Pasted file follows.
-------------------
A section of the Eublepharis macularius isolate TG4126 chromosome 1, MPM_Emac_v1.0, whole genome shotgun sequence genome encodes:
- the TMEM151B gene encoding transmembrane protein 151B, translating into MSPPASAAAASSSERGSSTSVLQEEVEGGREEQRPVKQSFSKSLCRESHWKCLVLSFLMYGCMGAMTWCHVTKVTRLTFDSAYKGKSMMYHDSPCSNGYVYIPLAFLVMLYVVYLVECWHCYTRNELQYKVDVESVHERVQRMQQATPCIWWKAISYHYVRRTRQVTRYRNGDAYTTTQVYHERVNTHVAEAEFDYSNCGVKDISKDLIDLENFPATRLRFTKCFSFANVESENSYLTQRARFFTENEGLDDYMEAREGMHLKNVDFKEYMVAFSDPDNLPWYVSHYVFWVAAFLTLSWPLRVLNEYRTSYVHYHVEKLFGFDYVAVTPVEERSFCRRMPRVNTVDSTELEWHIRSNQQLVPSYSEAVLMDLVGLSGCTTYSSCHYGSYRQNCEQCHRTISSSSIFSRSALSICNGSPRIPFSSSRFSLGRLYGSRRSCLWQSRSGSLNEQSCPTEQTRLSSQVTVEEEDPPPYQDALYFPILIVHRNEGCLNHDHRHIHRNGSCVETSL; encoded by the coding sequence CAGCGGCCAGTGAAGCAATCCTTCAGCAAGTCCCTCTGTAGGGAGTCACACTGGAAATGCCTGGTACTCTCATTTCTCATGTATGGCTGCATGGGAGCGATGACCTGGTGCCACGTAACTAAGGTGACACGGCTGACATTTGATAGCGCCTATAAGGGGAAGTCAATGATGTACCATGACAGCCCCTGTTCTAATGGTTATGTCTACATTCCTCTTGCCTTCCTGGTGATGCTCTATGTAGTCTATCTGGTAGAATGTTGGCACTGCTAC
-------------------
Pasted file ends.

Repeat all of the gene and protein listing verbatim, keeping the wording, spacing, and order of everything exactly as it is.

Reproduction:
A section of the Eublepharis macularius isolate TG4126 chromosome 1, MPM_Emac_v1.0, whole genome shotgun sequence genome encodes:
- the TMEM151B gene encoding transmembrane protein 151B, translating into MSPPASAAAASSSERGSSTSVLQEEVEGGREEQRPVKQSFSKSLCRESHWKCLVLSFLMYGCMGAMTWCHVTKVTRLTFDSAYKGKSMMYHDSPCSNGYVYIPLAFLVMLYVVYLVECWHCYTRNELQYKVDVESVHERVQRMQQATPCIWWKAISYHYVRRTRQVTRYRNGDAYTTTQVYHERVNTHVAEAEFDYSNCGVKDISKDLIDLENFPATRLRFTKCFSFANVESENSYLTQRARFFTENEGLDDYMEAREGMHLKNVDFKEYMVAFSDPDNLPWYVSHYVFWVAAFLTLSWPLRVLNEYRTSYVHYHVEKLFGFDYVAVTPVEERSFCRRMPRVNTVDSTELEWHIRSNQQLVPSYSEAVLMDLVGLSGCTTYSSCHYGSYRQNCEQCHRTISSSSIFSRSALSICNGSPRIPFSSSRFSLGRLYGSRRSCLWQSRSGSLNEQSCPTEQTRLSSQVTVEEEDPPPYQDALYFPILIVHRNEGCLNHDHRHIHRNGSCVETSL; encoded by the coding sequence CAGCGGCCAGTGAAGCAATCCTTCAGCAAGTCCCTCTGTAGGGAGTCACACTGGAAATGCCTGGTACTCTCATTTCTCATGTATGGCTGCATGGGAGCGATGACCTGGTGCCACGTAACTAAGGTGACACGGCTGACATTTGATAGCGCCTATAAGGGGAAGTCAATGATGTACCATGACAGCCCCTGTTCTAATGGTTATGTCTACATTCCTCTTGCCTTCCTGGTGATGCTCTATGTAGTCTATCTGGTAGAATGTTGGCACTGCTAC